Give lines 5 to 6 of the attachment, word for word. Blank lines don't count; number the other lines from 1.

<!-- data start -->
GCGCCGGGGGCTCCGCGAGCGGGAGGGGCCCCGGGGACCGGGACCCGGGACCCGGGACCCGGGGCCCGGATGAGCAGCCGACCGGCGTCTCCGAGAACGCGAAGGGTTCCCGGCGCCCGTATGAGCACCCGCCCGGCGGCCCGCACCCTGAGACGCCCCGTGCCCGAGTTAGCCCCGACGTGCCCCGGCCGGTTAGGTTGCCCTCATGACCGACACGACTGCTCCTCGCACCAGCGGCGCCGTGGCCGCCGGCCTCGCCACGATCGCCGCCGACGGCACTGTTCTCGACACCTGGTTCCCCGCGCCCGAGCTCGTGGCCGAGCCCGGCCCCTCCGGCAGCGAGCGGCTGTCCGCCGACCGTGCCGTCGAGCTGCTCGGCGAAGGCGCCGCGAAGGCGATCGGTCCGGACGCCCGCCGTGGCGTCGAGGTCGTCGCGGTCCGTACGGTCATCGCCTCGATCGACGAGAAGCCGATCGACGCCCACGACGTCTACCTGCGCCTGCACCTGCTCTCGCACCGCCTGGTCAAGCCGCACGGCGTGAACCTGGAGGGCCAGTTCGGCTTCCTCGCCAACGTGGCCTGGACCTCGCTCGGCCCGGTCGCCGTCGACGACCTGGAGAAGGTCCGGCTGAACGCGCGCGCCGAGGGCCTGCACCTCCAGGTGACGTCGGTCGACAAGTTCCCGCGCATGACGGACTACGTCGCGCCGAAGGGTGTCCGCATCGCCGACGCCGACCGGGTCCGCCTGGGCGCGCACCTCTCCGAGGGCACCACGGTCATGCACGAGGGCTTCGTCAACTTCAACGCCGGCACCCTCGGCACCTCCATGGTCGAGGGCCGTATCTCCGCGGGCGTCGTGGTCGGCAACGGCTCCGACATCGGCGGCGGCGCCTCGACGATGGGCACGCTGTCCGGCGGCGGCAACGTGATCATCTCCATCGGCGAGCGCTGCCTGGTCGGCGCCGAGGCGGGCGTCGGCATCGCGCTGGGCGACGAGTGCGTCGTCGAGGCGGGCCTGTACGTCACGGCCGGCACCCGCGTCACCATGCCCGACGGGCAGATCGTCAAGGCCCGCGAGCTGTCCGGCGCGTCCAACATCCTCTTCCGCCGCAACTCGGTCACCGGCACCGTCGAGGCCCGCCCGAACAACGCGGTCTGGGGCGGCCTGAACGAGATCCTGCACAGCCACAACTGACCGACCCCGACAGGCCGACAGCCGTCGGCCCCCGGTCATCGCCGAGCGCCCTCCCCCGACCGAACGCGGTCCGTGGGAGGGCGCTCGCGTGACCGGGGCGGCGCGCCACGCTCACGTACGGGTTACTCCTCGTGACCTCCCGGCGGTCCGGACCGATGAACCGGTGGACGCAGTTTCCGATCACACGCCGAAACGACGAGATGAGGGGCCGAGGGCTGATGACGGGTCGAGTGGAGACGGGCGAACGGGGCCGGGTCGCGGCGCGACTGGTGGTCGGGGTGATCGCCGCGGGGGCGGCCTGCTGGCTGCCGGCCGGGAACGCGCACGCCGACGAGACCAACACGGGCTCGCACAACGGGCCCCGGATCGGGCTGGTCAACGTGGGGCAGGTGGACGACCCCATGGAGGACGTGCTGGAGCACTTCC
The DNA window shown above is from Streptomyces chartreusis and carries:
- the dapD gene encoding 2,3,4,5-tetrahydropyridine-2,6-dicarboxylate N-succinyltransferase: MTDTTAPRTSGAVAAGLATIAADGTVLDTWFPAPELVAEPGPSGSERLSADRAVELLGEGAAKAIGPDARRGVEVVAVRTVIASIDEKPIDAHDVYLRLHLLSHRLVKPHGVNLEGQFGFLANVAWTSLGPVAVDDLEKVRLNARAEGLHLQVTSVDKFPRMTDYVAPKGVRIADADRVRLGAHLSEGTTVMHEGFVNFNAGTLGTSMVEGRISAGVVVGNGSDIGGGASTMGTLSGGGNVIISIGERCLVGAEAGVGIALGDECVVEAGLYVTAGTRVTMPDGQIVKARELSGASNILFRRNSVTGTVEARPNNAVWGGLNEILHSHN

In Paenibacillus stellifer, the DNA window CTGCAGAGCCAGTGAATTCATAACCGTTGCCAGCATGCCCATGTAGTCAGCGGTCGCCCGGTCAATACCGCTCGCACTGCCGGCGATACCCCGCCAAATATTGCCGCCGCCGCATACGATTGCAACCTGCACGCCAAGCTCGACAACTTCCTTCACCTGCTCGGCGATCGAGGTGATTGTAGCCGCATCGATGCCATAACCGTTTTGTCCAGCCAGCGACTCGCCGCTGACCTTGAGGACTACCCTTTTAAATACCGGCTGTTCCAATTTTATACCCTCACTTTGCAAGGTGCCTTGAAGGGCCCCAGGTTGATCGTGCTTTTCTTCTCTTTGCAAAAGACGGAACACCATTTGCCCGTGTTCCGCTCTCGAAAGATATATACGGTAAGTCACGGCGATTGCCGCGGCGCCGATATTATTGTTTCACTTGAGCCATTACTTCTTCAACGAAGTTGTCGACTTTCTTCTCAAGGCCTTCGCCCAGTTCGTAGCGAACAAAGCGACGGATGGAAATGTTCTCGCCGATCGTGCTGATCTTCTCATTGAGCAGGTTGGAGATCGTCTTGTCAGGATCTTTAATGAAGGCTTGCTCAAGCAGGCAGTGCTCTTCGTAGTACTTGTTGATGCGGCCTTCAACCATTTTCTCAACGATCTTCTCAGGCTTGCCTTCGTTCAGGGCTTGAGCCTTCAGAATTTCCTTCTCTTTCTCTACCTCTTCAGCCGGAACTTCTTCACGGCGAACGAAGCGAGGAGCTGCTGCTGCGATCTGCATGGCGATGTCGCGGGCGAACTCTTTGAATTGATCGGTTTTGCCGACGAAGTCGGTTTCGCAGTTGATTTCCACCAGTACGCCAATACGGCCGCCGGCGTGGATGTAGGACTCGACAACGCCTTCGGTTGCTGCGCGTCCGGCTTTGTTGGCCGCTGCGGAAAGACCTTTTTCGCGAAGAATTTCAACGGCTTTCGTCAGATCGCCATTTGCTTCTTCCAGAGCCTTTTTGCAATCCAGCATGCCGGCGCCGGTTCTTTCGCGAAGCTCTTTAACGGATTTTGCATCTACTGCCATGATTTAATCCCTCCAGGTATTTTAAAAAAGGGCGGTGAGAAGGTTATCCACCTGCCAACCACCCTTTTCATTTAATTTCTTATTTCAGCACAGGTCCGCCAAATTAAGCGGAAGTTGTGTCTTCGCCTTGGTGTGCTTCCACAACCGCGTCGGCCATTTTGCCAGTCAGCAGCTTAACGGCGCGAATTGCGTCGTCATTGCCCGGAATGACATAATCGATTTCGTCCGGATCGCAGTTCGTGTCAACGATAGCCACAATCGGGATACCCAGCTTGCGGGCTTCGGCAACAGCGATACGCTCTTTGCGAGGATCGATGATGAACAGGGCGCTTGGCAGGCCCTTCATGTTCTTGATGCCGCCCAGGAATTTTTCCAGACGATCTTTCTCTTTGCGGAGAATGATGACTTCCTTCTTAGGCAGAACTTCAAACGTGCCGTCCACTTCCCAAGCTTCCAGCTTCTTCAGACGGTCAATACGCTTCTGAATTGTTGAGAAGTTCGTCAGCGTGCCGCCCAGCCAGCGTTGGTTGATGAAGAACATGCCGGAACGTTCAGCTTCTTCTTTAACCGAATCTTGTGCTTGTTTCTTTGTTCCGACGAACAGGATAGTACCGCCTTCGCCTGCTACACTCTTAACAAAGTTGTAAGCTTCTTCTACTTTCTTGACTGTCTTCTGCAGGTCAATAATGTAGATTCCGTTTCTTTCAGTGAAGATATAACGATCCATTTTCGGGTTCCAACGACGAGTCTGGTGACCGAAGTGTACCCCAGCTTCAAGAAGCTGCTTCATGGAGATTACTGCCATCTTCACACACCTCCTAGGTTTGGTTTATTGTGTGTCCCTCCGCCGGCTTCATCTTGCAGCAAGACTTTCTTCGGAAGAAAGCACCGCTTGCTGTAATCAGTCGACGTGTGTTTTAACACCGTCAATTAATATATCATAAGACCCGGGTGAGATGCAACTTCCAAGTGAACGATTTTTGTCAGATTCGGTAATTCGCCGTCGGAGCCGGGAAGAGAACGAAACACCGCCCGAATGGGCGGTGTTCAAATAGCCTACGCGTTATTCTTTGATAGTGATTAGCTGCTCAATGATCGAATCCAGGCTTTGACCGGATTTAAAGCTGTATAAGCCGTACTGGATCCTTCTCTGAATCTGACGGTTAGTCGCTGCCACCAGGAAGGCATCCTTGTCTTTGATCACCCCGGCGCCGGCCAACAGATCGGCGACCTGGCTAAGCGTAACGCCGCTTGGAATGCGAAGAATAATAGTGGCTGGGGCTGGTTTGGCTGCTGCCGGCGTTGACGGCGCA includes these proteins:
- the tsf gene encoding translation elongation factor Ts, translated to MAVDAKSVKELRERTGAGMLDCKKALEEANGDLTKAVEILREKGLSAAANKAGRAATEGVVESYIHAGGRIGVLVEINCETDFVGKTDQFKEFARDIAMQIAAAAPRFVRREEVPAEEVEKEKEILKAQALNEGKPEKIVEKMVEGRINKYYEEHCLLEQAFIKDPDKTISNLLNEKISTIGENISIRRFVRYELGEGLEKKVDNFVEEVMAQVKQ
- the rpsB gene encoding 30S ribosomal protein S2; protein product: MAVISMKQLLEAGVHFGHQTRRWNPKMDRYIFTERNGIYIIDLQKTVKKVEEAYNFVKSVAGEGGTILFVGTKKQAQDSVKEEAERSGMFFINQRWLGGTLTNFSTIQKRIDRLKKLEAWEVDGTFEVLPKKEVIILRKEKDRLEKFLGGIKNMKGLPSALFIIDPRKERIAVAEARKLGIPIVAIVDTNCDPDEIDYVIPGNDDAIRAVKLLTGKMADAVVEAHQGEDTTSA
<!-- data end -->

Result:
- the tsf gene encoding translation elongation factor Ts, translated to MAVDAKSVKELRERTGAGMLDCKKALEEANGDLTKAVEILREKGLSAAANKAGRAATEGVVESYIHAGGRIGVLVEINCETDFVGKTDQFKEFARDIAMQIAAAAPRFVRREEVPAEEVEKEKEILKAQALNEGKPEKIVEKMVEGRINKYYEEHCLLEQAFIKDPDKTISNLLNEKISTIGENISIRRFVRYELGEGLEKKVDNFVEEVMAQVKQ
- the rpsB gene encoding 30S ribosomal protein S2; protein product: MAVISMKQLLEAGVHFGHQTRRWNPKMDRYIFTERNGIYIIDLQKTVKKVEEAYNFVKSVAGEGGTILFVGTKKQAQDSVKEEAERSGMFFINQRWLGGTLTNFSTIQKRIDRLKKLEAWEVDGTFEVLPKKEVIILRKEKDRLEKFLGGIKNMKGLPSALFIIDPRKERIAVAEARKLGIPIVAIVDTNCDPDEIDYVIPGNDDAIRAVKLLTGKMADAVVEAHQGEDTTSA